In Which Ken Covers For Me

Hi again! Finally busted out of the hospital after a week.  Chances are very good that I’ll go right back in, but in the meantime I’m enjoying being at home and not having an IV stuck in my arm. Good spirits, everybody!

Ken, the editor at Shock Totem, called me yesterday.  After promptly hanging up on him (he sounded like a freakin’ weirdo) and after he fired me via text message, we got together and talked. He graciously updated everybody on what’s going on because I don’t have much energy at the moment.  You can see that here.  Also, he directs you to the interview with Jamal W. Hankins.  Who, besides being intelligent and likable, is some eye candy. Especially when he offers up his man card. Better read it and see what I’m talking about.

Thanks for the good wishes, everybody! I appreciate you!

The Ugly Side To “Write What You Know”

I’m not sure how I feel about the famous “Write What You Know” advice.  There’s an ugly flip side to it that says, “Hey, if you don’t know it, then you can’t write about it.”  I hate being limited like that, and it lights a dark fire in my skull that shrieks, “Don’t tell me what I can’t do!”  Fire in your skull can be amusing but unhealthy, so I approach this a few different ways. 

There’s the “Back off!” way, where you decide to write about space aliens and zoophycos ichnofacies just to spite the advice.  You may not know anything about these subjects, but everybody can go hang.

There’s also the “Well, I do know a lot about slaughter houses/crocheting/restoring furniture, so I could throw that element into my next novel,” approach, which I personally adore.  I’ve read a zillion books where people fall in love.  Ah, but if she falls in love with a soldier on active duty, that’s very different from the book where she falls in love with a widower with three kids, for example, or a farmer or guitarist.  The every day things in your life might be thrilling to somebody else. 

There’s also the “I know what loneliness feels like, so even if my story is set in 16th century France, it’s still something that I’m familiar with,” approach.  I received some very good advice once.  Agent Andrea Brown said that no matter what the genre is, if you focus on the classic things like love, betrayal, and death, almost anybody will be able to understand your book.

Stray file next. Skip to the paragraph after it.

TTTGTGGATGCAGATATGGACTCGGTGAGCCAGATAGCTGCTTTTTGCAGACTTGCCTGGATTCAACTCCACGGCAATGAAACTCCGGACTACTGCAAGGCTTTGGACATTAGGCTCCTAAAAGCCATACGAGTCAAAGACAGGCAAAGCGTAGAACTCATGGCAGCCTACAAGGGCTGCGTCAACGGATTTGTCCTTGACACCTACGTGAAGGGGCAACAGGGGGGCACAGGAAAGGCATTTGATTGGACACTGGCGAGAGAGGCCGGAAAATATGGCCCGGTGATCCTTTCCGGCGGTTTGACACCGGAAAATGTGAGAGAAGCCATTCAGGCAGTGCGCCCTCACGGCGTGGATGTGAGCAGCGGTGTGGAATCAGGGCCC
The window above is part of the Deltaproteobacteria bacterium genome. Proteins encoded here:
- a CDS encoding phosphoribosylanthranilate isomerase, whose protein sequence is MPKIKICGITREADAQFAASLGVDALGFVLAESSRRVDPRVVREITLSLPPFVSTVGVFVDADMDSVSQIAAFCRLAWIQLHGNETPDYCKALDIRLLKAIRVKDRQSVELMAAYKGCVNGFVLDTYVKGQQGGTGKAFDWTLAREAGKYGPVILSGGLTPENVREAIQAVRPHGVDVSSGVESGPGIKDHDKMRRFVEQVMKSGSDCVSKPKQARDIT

And, of course you can go out and learn the thing that you want to write about.  My motorcycle scenes fell a little flat until I actually went out there and *gasp!* learned to ride a bike.  Suddenly I realized that my main character’s motorcycle maneuver would have actually SNAPPED HER LEG OFF had she performed it as written.  Whoops.

There’s another approach as well: tap into your resources.   I wanted to write a scene about boxing, and I’m sure this will surprise you, but I’m not a hardcore boxer.  I kick box but I’ve never sparred with another person, and I don’t have the time right now to run out and sign up for a class.  So what did I do?  I ran to K. Allen Wood screaming, “Ken! Ken! You simply have to tell me all about boxing!”  He knows all about it.  Did it for years.  I was saved!

I just received a wonderfully detailed email describing exactly what I needed to know.  Ken also included several videos, and that was helpful, too.  Not did he tell me what was going on, but he showed me so I could understand it better.  Cool?  Cool.

So sure, write what you know.  Write what your friends know.  Go out and learn it so you can write it.  But never, ever let somebody tell you that you can’t write something because you don’t know it.  You’re just not familiar with it yet.